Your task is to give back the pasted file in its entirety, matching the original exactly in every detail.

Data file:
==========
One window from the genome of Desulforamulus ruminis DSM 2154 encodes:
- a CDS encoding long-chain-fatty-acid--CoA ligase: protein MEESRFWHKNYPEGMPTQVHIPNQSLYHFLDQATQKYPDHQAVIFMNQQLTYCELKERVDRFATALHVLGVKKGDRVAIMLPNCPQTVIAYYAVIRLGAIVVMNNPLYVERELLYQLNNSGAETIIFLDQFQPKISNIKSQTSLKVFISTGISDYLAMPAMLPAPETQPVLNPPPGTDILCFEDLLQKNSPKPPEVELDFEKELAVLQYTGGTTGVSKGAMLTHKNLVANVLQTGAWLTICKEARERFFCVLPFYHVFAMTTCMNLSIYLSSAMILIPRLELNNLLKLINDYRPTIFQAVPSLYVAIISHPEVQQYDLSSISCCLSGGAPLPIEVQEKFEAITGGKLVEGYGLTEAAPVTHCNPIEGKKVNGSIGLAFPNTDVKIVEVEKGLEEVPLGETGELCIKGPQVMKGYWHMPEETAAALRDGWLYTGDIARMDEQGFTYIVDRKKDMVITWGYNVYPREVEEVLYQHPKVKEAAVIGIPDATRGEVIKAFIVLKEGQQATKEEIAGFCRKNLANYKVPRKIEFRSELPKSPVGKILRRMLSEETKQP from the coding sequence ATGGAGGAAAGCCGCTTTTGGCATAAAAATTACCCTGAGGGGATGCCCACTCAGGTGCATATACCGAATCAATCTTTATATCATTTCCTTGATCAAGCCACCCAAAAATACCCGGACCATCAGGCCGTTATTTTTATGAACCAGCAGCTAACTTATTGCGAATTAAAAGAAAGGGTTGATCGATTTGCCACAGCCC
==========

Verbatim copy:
One window from the genome of Desulforamulus ruminis DSM 2154 encodes:
- a CDS encoding long-chain-fatty-acid--CoA ligase: protein MEESRFWHKNYPEGMPTQVHIPNQSLYHFLDQATQKYPDHQAVIFMNQQLTYCELKERVDRFATALHVLGVKKGDRVAIMLPNCPQTVIAYYAVIRLGAIVVMNNPLYVERELLYQLNNSGAETIIFLDQFQPKISNIKSQTSLKVFISTGISDYLAMPAMLPAPETQPVLNPPPGTDILCFEDLLQKNSPKPPEVELDFEKELAVLQYTGGTTGVSKGAMLTHKNLVANVLQTGAWLTICKEARERFFCVLPFYHVFAMTTCMNLSIYLSSAMILIPRLELNNLLKLINDYRPTIFQAVPSLYVAIISHPEVQQYDLSSISCCLSGGAPLPIEVQEKFEAITGGKLVEGYGLTEAAPVTHCNPIEGKKVNGSIGLAFPNTDVKIVEVEKGLEEVPLGETGELCIKGPQVMKGYWHMPEETAAALRDGWLYTGDIARMDEQGFTYIVDRKKDMVITWGYNVYPREVEEVLYQHPKVKEAAVIGIPDATRGEVIKAFIVLKEGQQATKEEIAGFCRKNLANYKVPRKIEFRSELPKSPVGKILRRMLSEETKQP from the coding sequence ATGGAGGAAAGCCGCTTTTGGCATAAAAATTACCCTGAGGGGATGCCCACTCAGGTGCATATACCGAATCAATCTTTATATCATTTCCTTGATCAAGCCACCCAAAAATACCCGGACCATCAGGCCGTTATTTTTATGAACCAGCAGCTAACTTATTGCGAATTAAAAGAAAGGGTTGATCGATTTGCCACAGCCC